Tuesday, 26 June 2012

One All - Only Just

I managed to get to New Brighton yesterday for the Little Swift that has been present in the area since Friday; the bird has been elusive at times and highly mobile - ranging across the New Brighton area with local Swifts and has been seen crossing the Mersey towards Bootle Docks! The vantage point of the water tower gardens on Gorsehill Road (near to the large domed church) has been adopted as Little Swift Central (plenty of Holly Blues here too), which makes sense as it is the highest point in the area, yet the bird sometimes only makes very brief appearances and I put in six hours yesterday and only managed two brief views! The bird was seen to go to roost on the Pier House - a modern apartment set up opposite the coast guard on the promenade on Saturday evening with apparently the residents complaining of the huge amounts of birders aiming lenses up towards their windows (well the bird was roosting on a window ledge), with this in mind the bird may well still be roosting here....worth checking out. Checking photos of the bird it is clear that this is a juvenile from this year, which shows that this must have been a recent arrival, after fledgling in North Africa (or maybe Southern Spain) it has migrated North rather than South! I wonder how long it will take for it to realise? Whilst in the area I couldn't help thinking how many rare Swift species go unchecked in urban Swift colonies, I think we should check over these birds more often.

Last Tuesday evening I attempted to find the male Montagus Harrier that has been giving birders the run around for a while out on the mosses, I set up at the New Causeway at Great Altcar; being the site the bird has most regularly been seen from, but alas after four hours there was no sign, the bird hasn't been seen now for the last few days and the general feeling is that it has departed, however the moss lands of South-West Lancs are vast and the bird could still be around somewhere......fingers crossed! Montagus Harrier aside I did manage to find a good few sightings whilst in the area - Barn Owl, 2 Marsh Harriers, 2 Buzzards, 3 Kestrels, singing male Lesser Whitethroat, 3 Sedge Warblers, 2 Yellowhammers, 3 Whitethroats, Corn Bunting, 10+ Reed Buntings, and a Brown Hare....... not bad for a few hours birding. On the way home I got off the train at Saint Michael's and walked through Sefton Park where plenty of Pipistrelles could be easily seen right through the park and up Greenbank Lane, where a Fox rounded the night off nicely.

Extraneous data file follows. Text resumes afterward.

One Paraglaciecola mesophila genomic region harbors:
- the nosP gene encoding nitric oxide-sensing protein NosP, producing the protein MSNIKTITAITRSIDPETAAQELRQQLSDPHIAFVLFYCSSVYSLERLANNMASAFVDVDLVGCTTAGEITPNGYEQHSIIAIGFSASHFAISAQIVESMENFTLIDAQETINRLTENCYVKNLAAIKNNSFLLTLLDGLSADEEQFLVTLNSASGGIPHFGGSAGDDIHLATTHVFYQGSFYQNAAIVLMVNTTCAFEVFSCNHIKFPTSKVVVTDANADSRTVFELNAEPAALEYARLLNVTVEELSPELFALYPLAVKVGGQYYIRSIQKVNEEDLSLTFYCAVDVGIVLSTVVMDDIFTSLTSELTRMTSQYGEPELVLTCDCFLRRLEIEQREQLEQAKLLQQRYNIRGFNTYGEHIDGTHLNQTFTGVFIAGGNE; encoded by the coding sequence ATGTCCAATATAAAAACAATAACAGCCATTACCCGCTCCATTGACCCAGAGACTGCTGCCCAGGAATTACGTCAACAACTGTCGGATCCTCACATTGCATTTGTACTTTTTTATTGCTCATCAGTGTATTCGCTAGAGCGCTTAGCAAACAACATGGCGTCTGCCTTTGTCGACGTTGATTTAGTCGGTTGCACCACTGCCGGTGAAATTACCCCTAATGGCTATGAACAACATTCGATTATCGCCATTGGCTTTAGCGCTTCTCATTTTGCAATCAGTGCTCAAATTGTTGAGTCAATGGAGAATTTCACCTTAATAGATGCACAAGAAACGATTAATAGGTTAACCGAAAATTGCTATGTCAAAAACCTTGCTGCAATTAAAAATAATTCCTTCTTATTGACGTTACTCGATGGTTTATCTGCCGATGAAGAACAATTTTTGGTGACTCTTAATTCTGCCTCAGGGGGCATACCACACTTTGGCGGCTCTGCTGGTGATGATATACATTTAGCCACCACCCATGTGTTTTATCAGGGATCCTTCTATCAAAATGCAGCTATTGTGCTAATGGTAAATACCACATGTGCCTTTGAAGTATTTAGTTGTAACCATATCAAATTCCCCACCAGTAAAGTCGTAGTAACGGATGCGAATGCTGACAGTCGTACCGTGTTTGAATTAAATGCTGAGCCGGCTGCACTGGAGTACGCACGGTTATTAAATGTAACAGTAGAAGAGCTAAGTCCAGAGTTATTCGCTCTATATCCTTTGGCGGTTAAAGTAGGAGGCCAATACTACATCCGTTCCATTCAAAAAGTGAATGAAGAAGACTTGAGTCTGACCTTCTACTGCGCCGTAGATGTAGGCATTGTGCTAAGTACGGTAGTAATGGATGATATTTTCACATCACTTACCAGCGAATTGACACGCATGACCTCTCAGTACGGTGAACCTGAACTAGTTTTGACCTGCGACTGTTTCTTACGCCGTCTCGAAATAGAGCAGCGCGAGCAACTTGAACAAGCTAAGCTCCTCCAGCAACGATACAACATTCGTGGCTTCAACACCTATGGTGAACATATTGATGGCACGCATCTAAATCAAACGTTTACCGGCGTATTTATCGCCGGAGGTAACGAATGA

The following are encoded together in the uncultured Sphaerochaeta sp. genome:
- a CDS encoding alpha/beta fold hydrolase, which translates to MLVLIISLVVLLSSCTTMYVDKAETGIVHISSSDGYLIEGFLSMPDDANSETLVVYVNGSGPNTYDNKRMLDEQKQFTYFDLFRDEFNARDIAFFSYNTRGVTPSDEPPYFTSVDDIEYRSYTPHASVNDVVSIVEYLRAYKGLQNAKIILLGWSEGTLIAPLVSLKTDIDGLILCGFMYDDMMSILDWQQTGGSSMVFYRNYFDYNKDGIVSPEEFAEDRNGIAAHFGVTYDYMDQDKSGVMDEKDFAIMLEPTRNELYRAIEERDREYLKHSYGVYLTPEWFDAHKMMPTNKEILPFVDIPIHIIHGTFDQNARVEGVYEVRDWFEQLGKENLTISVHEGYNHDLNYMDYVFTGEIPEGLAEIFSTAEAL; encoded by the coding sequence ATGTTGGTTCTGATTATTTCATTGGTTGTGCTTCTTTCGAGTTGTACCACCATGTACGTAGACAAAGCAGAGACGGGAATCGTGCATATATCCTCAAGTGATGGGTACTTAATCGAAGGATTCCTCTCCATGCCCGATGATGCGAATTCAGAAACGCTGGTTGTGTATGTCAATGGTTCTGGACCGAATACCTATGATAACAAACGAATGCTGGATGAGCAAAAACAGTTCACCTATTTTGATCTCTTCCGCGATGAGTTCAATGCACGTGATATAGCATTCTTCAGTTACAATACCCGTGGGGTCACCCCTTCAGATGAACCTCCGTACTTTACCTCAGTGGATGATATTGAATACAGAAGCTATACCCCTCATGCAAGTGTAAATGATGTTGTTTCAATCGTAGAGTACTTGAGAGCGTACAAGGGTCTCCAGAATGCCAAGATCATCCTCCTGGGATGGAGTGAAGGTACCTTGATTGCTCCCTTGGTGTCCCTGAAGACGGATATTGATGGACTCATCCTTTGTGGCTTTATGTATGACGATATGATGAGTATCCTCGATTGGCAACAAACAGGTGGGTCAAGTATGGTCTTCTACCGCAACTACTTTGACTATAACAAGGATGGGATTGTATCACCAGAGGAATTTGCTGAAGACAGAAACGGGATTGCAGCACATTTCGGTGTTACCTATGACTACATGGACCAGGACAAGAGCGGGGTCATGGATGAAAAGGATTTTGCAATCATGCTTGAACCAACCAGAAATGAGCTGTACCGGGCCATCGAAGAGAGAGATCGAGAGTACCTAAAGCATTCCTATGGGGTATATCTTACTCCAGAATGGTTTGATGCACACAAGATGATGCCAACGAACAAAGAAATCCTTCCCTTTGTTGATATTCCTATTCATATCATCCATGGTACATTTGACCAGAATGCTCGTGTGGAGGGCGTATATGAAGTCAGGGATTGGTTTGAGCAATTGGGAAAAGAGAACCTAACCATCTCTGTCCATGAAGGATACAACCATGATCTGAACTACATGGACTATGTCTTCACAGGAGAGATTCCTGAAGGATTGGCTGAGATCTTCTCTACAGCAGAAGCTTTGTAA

Elsewhere the Little Grebes are again attempting to breed in Sefton Park and the Mute Swan family was down to two chicks after the runt disappeared, the Parakeets in Greenbank Park raised at least one fledgling, on Friday night I was lucky enough to see a vixen Fox out with three cubs on the cricket pitch next to Penny Lane, with another in Greenbank Park, the Blackcap and Chiff Chaff are both still on territory off Penny Lane too.

Tuesday, 12 June 2012

Greenbank Photos

Apart from the previously published photos of the breeding Ring Necked Parakeets here is a selection of recent breeding species in Greenbank park.

Great Spotted Woodpecker - Greenbank Park

Great Spotted Woodpecker (juv) - Greenbank Park

Great Spotted Woodpecker (juv) - Greenbank Park

Great Spotted Woodpecker (juv) - Greenbank Park

Pied Wagtail - Greenbank Park

Stock Dove - Greenbank Park

Mallard - Greenbank Park

Mallard with young - Greenbank Park

Nuthatch - Greenbank Park

Nuthatch (juv) - Greenbank Park

Nuthatch (juv) - Greenbank Park

Mute Swan - Greenbank Park (eggs failed to hatch again)

Moel Famau and Loggerheads

I went for a 12 mile walk in Wales yesterday, a circular route that took in both Loggerheads and Moel Famau, it was a great day and quite rewarding for wildlife in general. Loggerheads Country Park has been a popular and well known site for many of the woodland species for many years; not surprising due to the sites closeness to nearby urban areas such as Liverpool, and it didn't let me down this time with Pied Flycatchers, Redstarts, Dipper, Spotted Flycatcher, Birds Nest Orchid, Green Flowered Heleborine (not flowering yet) Herb Paris, and Common Lizard all on the reserve; plus a stunning display of Rock Rose on top of the Loggerheads cliffs to end the day. Outside of the reserve on the rest of the walk I found Barn Owl, a Cuckoo ( plus three others heard) being mobbed by Meadow Pipits as it sought out their nest to lay its egg in, Tree Pipits, Garden Warblers, Whitethroat, Buzzards, Redstarts, Pied Flycatchers, Yellow Wagtail, 2 Kestrel, and Common Spotted Orchids. All-in-all a good days birding.